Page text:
By Jared Allen - 07/04/09 05:54 PM EDT
In what Democrats are readily admitting was their toughest vote since they took back power in 2007, the eight Republican votes proved critical to letting Pelosi hand out as many free passes as she could to members who thought that it would be too difficult to selling the bill in their districts.
Republicans have been relentless in attacking Democrats who supported the bill, which would set up a carbon cap and trade system to reduce greenhouse gas emissions and that Republicans have tried to label as “cap and tax,” citing studies that many consumers could see their local utility rates increase.
Some of the Republicans also cast their votes early, as dozens of Democrats were holding off on making their decisions.
“The early yes votes from them surprised us,” said a Democratic leadership aide. “We had assumed that Republican leaders had asked their yeses to hold their votes until the end.”
Instead, at least two Republicans voted yes very early in the 15-minute voting window, including Rep. Bono Mack (R-Calif.) and Rep. John McHugh (R-N.Y.), Obama’s choice to serve as Secretary of the Army.
Democrats, who whipped the bill for weeks and right up until the last minute, had counted on winning over anywhere from two-to-four GOP members.
And the majority wouldn’t have been surprised if Republican support had been limited to a single yes vote from Rep. Mary Bono Mack (R-Calif.), the lone GOP supporter of the bill as it fought its way through the Energy and Commerce Committee.
In spite of that, Democrats contended that they had enough votes of their own to pass the bill, but used the GOP cushion to allow some members to go ahead and vote no and other members who had promised Pelosi they wouldn’t let their no votes sink the bill keep their no votes in place.
Aides would not say who those members were, but said there were as many as six Democrats who were prepared to switch their votes at the last minute in order to save the bill from failing if necessary.
No Democrats changed their recorded votes.
Democrats credited the stronger-than-expected GOP showing to the Speaker’s direct outreach to a hand-picked group of moderate Republicans in the week leading up to the vote.
Through two meetings in her office – one a listening session and the second an education effort – Pelosi, bill authors Reps. Henry Waxman (D-Calif.) and Ed MarkeyEd MarkeyTim Kaine backs call to boost funding for Israeli missile defense FCC chief pushes phone companies to offer free robocall blocking Markey floats bill bringing internet to developing world MORE (Mass.) and conservative Democratic Rep. Rick Boucher (D-Va.) were able to convince many of moderate Republicans to support the massive climate change bill.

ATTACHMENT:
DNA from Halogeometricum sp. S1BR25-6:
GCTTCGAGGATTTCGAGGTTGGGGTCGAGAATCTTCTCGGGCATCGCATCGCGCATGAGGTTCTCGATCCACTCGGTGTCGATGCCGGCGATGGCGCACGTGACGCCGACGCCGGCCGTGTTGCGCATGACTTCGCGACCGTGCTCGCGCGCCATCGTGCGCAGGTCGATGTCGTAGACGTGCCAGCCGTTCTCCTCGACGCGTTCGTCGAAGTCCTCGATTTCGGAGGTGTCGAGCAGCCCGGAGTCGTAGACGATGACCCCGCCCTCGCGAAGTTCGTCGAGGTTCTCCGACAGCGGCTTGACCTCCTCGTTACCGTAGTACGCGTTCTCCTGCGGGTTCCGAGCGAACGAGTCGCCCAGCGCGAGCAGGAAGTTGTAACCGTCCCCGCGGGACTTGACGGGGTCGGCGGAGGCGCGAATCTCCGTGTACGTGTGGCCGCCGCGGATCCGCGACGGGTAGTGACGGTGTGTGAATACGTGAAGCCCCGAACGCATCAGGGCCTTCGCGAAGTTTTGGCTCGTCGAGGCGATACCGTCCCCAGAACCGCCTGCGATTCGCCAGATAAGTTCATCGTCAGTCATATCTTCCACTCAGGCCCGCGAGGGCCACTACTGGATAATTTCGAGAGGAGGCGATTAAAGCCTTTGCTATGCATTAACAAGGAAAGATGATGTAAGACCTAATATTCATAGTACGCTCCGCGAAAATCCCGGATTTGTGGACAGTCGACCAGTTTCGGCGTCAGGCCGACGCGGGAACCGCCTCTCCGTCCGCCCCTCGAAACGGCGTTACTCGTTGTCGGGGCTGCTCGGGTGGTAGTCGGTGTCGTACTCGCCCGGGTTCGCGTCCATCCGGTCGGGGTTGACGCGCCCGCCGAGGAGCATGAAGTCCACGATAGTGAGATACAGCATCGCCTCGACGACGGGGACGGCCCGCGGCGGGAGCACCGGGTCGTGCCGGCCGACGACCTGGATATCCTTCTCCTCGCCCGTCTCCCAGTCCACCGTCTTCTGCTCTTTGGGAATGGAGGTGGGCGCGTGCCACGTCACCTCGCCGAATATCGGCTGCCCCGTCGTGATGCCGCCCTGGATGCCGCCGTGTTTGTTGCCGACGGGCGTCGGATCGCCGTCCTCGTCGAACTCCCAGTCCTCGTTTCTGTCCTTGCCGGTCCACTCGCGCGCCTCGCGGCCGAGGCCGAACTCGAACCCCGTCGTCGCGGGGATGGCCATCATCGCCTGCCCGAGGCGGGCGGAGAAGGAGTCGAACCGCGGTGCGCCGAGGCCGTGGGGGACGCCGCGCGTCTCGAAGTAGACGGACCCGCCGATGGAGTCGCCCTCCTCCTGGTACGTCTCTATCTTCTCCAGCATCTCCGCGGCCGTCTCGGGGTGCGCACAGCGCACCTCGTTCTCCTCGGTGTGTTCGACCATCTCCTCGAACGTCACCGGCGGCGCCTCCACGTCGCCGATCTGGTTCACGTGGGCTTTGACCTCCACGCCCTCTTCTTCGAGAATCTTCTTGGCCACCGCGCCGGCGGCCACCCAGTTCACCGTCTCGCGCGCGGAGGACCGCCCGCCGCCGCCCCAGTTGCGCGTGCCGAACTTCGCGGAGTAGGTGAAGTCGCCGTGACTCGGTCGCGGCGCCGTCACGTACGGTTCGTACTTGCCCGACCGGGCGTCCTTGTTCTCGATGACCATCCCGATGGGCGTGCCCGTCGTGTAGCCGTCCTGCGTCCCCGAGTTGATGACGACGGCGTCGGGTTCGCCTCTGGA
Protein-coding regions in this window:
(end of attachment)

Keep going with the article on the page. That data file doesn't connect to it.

The Republicans who cast yes votes – Bono Mack, McHugh, and Reps. Mark KirkMark KirkTim Kaine backs call to boost funding for Israeli missile defense NBA pulls All-Star Game from NC over bathroom law GOP groups scale back support for Sen. Johnson MORE (R-Ill.), Mike Castle (R-Del.), Dave ReichertDavid ReichertTax lawyers to GOP: Don't impeach IRS chief House GOP defense policy bill conferees named Lawmakers, small businesses praise employee stock ownership plans MORE (R-Wa.), Leonard Lance (R-N.J), Frank LoBiondo (R-N.J.), and Christopher Smith (R-N.J.) – spent the week getting blasted on conservative talk radio.
Throughout the 111th Congress, House Republicans have put up a number of united fronts against the Democratic agenda, often denying Pelosi and Obama even a single vote in support of their legislative priorities.
But despite a intense whipping effort and a rousing floor speech against the bill by Republican Leader John BoehnerJohn BoehnerDem drops out of race for Boehner's old seat Conservative allies on opposite sides in GOP primary fight Clinton maps out first 100 days MORE (R-Ohio) that won widespread praise throughout the conference, Republicans couldn’t hold their line quite so intact.
“There was never a who’s with me, who’s against me count,” Pelosi spokesman Drew Hammill said of the Republican outreach. “It was just a genuine attempt at listening to their concerns and explaining to them how we were able to address those concerns. A lot of what they were concerned about had been taken care of by [Agriculture Chairman Collin] Peterson.”